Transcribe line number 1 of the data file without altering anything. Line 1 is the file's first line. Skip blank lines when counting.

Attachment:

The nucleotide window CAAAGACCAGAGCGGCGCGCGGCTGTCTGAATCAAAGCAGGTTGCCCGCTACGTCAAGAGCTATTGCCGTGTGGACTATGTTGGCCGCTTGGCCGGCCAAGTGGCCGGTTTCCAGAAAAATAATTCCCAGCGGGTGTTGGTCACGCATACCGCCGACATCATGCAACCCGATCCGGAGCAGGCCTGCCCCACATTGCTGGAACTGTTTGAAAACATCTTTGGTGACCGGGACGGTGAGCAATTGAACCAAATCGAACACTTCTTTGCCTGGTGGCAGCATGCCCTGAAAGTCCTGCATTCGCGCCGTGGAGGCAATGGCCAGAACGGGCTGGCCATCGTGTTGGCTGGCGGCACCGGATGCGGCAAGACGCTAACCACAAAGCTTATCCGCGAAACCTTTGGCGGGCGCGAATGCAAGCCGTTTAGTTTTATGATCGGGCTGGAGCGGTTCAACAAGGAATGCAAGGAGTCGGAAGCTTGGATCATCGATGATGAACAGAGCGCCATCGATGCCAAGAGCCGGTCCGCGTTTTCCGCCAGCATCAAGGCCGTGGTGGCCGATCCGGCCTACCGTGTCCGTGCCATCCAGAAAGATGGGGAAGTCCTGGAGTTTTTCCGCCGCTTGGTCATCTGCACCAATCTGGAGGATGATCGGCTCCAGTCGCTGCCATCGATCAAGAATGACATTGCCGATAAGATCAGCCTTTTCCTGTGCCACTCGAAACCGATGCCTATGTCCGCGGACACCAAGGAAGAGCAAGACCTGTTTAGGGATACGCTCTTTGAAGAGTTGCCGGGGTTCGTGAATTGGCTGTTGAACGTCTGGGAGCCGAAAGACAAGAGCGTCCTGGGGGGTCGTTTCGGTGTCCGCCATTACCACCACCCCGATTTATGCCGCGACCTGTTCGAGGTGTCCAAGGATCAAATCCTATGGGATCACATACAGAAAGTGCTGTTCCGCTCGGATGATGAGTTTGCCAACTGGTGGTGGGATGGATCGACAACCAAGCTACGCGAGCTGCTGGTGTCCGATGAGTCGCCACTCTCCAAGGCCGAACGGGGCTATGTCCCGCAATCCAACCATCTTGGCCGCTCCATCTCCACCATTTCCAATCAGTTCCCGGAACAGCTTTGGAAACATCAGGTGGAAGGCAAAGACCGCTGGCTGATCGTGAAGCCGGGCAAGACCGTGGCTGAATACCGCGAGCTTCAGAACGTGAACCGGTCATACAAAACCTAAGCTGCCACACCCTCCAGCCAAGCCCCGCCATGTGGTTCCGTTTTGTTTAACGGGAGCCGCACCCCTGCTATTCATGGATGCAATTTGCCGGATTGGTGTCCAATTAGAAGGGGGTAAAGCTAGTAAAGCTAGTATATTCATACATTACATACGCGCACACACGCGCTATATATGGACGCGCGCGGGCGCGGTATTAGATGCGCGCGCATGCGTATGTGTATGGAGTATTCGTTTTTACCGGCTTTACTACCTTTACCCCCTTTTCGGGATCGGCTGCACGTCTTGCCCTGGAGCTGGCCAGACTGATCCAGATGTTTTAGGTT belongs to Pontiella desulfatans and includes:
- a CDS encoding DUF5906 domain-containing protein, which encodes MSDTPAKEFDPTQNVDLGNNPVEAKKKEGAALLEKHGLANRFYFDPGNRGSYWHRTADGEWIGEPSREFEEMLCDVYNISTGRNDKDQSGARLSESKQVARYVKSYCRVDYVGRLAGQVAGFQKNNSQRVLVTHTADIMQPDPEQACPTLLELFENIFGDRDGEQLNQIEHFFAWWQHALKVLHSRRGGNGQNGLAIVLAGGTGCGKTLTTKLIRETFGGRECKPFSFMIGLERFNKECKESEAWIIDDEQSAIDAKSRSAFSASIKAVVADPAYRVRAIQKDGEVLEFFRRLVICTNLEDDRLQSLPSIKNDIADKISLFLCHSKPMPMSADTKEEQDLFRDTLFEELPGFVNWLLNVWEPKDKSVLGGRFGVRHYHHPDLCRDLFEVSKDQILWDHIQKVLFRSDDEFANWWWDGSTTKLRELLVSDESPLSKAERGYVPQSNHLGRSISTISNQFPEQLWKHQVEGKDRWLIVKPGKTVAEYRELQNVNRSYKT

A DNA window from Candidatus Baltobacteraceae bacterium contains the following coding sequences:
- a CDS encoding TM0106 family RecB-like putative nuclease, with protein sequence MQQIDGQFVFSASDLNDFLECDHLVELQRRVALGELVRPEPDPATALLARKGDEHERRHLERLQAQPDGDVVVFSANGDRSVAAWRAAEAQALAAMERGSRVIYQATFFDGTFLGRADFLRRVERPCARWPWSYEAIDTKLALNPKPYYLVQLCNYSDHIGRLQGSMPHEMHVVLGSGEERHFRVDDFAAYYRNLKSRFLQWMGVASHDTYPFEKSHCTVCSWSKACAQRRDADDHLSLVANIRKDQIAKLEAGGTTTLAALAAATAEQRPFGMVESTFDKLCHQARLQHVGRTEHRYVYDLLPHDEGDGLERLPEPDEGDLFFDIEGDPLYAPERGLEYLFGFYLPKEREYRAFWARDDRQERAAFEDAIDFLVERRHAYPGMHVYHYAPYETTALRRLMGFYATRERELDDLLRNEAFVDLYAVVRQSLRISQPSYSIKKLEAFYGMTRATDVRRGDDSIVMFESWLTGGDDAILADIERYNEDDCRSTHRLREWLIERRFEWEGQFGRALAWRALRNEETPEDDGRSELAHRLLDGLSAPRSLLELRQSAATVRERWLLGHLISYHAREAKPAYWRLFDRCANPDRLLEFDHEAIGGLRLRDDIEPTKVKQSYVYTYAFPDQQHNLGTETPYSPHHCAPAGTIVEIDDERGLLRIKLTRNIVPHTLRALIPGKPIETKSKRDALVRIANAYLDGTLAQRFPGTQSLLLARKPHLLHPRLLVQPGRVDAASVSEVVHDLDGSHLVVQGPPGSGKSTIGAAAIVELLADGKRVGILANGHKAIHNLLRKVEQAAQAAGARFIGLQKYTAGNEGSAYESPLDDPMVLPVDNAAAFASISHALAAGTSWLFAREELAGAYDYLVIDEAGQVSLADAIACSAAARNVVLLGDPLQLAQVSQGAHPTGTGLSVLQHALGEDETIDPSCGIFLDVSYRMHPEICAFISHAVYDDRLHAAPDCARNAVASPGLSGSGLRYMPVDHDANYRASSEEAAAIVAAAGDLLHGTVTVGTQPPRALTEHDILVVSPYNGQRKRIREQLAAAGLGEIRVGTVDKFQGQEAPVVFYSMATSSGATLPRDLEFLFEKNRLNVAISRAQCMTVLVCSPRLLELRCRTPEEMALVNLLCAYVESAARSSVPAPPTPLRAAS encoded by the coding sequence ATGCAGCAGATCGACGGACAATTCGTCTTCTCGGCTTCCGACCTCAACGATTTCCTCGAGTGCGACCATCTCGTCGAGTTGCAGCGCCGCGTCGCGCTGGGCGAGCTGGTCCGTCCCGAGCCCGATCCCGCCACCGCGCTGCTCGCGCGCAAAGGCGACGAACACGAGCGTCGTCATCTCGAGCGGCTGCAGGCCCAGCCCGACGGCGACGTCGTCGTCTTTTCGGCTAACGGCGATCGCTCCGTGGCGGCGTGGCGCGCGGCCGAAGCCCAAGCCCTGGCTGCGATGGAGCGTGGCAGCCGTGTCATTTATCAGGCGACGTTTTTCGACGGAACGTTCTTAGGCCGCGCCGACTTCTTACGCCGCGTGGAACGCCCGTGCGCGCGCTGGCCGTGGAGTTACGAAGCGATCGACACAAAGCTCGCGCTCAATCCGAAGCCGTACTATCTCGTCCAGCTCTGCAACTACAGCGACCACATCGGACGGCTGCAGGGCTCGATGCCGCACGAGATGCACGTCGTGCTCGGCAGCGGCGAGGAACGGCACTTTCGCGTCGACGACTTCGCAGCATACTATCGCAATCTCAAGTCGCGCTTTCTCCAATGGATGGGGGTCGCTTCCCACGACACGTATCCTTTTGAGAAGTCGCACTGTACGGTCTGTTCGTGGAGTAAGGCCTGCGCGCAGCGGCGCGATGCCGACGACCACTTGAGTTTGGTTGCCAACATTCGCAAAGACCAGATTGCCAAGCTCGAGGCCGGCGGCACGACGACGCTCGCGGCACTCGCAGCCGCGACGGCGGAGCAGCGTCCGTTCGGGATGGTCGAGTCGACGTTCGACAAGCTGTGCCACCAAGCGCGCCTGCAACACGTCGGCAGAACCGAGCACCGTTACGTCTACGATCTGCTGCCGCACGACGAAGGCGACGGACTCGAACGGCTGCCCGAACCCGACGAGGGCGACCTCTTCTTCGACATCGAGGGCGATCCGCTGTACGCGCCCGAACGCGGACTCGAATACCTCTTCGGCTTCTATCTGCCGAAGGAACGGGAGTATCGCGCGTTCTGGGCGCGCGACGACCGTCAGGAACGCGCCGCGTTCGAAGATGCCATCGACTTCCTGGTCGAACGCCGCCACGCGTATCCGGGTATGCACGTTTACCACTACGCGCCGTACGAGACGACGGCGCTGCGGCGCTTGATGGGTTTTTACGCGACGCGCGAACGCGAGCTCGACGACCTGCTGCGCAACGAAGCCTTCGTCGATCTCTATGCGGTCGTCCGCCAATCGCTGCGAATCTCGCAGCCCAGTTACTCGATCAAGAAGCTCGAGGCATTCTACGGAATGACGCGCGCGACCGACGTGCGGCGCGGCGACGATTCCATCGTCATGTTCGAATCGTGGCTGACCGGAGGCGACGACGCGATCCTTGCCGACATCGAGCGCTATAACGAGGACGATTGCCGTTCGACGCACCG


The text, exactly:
The nucleotide window CAAAGACCAGAGCGGCGCGCGGCTGTCTGAATCAAAGCAGGTTGCCCGCTACGTCAAGAGCTATTGCCGTGTGGACTATGTTGGCCGCTTGGCCGGCCAAGTGGCCGGTTTCCAGAAAAATAATTCCCAGCGGGTGTTGGTCACGCATACCGCCGACATCATGCAACCCGATCCGGAGCAGGCCTGCCCCACATTGCTGGAACTGTTTGAAAACATCTTTGGTGACCGGGACGGTGAGCAATTGAACCAAATCGAACACTTCTTTGCCTGGTGGCAGCATGCCCTGAAAGTCCTGCATTCGCGCCGTGGAGGCAATGGCCAGAACGGGCTGGCCATCGTGTTGGCTGGCGGCACCGGATGCGGCAAGACGCTAACCACAAAGCTTATCCGCGAAACCTTTGGCGGGCGCGAATGCAAGCCGTTTAGTTTTATGATCGGGCTGGAGCGGTTCAACAAGGAATGCAAGGAGTCGGAAGCTTGGATCATCGATGATGAACAGAGCGCCATCGATGCCAAGAGCCGGTCCGCGTTTTCCGCCAGCATCAAGGCCGTGGTGGCCGATCCGGCCTACCGTGTCCGTGCCATCCAGAAAGATGGGGAAGTCCTGGAGTTTTTCCGCCGCTTGGTCATCTGCACCAATCTGGAGGATGATCGGCTCCAGTCGCTGCCATCGATCAAGAATGACATTGCCGATAAGATCAGCCTTTTCCTGTGCCACTCGAAACCGATGCCTATGTCCGCGGACACCAAGGAAGAGCAAGACCTGTTTAGGGATACGCTCTTTGAAGAGTTGCCGGGGTTCGTGAATTGGCTGTTGAACGTCTGGGAGCCGAAAGACAAGAGCGTCCTGGGGGGTCGTTTCGGTGTCCGCCATTACCACCACCCCGATTTATGCCGCGACCTGTTCGAGGTGTCCAAGGATCAAATCCTATGGGATCACATACAGAAAGTGCTGTTCCGCTCGGATGATGAGTTTGCCAACTGGTGGTGGGATGGATCGACAACCAAGCTACGCGAGCTGCTGGTGTCCGATGAGTCGCCACTCTCCAAGGCCGAACGGGGCTATGTCCCGCAATCCAACCATCTTGGCCGCTCCATCTCCACCATTTCCAATCAGTTCCCGGAACAGCTTTGGAAACATCAGGTGGAAGGCAAAGACCGCTGGCTGATCGTGAAGCCGGGCAAGACCGTGGCTGAATACCGCGAGCTTCAGAACGTGAACCGGTCATACAAAACCTAAGCTGCCACACCCTCCAGCCAAGCCCCGCCATGTGGTTCCGTTTTGTTTAACGGGAGCCGCACCCCTGCTATTCATGGATGCAATTTGCCGGATTGGTGTCCAATTAGAAGGGGGTAAAGCTAGTAAAGCTAGTATATTCATACATTACATACGCGCACACACGCGCTATATATGGACGCGCGCGGGCGCGGTATTAGATGCGCGCGCATGCGTATGTGTATGGAGTATTCGTTTTTACCGGCTTTACTACCTTTACCCCCTTTTCGGGATCGGCTGCACGTCTTGCCCTGGAGCTGGCCAGACTGATCCAGATGTTTTAGGTT belongs to Pontiella desulfatans and includes: